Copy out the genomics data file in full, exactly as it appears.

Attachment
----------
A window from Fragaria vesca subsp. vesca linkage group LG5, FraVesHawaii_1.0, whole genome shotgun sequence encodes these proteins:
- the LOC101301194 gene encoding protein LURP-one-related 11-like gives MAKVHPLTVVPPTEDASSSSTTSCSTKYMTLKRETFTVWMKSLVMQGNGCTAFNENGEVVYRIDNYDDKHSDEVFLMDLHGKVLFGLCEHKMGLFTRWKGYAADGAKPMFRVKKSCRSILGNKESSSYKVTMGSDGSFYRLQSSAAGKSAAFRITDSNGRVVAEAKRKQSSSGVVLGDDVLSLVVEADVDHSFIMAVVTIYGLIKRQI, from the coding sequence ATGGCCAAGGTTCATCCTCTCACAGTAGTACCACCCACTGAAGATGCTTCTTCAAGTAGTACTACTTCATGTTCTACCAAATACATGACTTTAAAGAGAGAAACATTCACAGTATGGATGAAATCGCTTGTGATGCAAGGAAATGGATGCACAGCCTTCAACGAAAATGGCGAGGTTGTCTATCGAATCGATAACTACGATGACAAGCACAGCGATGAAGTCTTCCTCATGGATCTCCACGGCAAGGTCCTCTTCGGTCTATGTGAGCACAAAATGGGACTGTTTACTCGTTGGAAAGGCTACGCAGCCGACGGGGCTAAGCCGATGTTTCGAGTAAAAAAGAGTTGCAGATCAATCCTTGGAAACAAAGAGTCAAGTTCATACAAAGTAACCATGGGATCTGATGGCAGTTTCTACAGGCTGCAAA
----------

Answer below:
A window from Fragaria vesca subsp. vesca linkage group LG5, FraVesHawaii_1.0, whole genome shotgun sequence encodes these proteins:
- the LOC101301194 gene encoding protein LURP-one-related 11-like gives MAKVHPLTVVPPTEDASSSSTTSCSTKYMTLKRETFTVWMKSLVMQGNGCTAFNENGEVVYRIDNYDDKHSDEVFLMDLHGKVLFGLCEHKMGLFTRWKGYAADGAKPMFRVKKSCRSILGNKESSSYKVTMGSDGSFYRLQSSAAGKSAAFRITDSNGRVVAEAKRKQSSSGVVLGDDVLSLVVEADVDHSFIMAVVTIYGLIKRQI, from the coding sequence ATGGCCAAGGTTCATCCTCTCACAGTAGTACCACCCACTGAAGATGCTTCTTCAAGTAGTACTACTTCATGTTCTACCAAATACATGACTTTAAAGAGAGAAACATTCACAGTATGGATGAAATCGCTTGTGATGCAAGGAAATGGATGCACAGCCTTCAACGAAAATGGCGAGGTTGTCTATCGAATCGATAACTACGATGACAAGCACAGCGATGAAGTCTTCCTCATGGATCTCCACGGCAAGGTCCTCTTCGGTCTATGTGAGCACAAAATGGGACTGTTTACTCGTTGGAAAGGCTACGCAGCCGACGGGGCTAAGCCGATGTTTCGAGTAAAAAAGAGTTGCAGATCAATCCTTGGAAACAAAGAGTCAAGTTCATACAAAGTAACCATGGGATCTGATGGCAGTTTCTACAGGCTGCAAA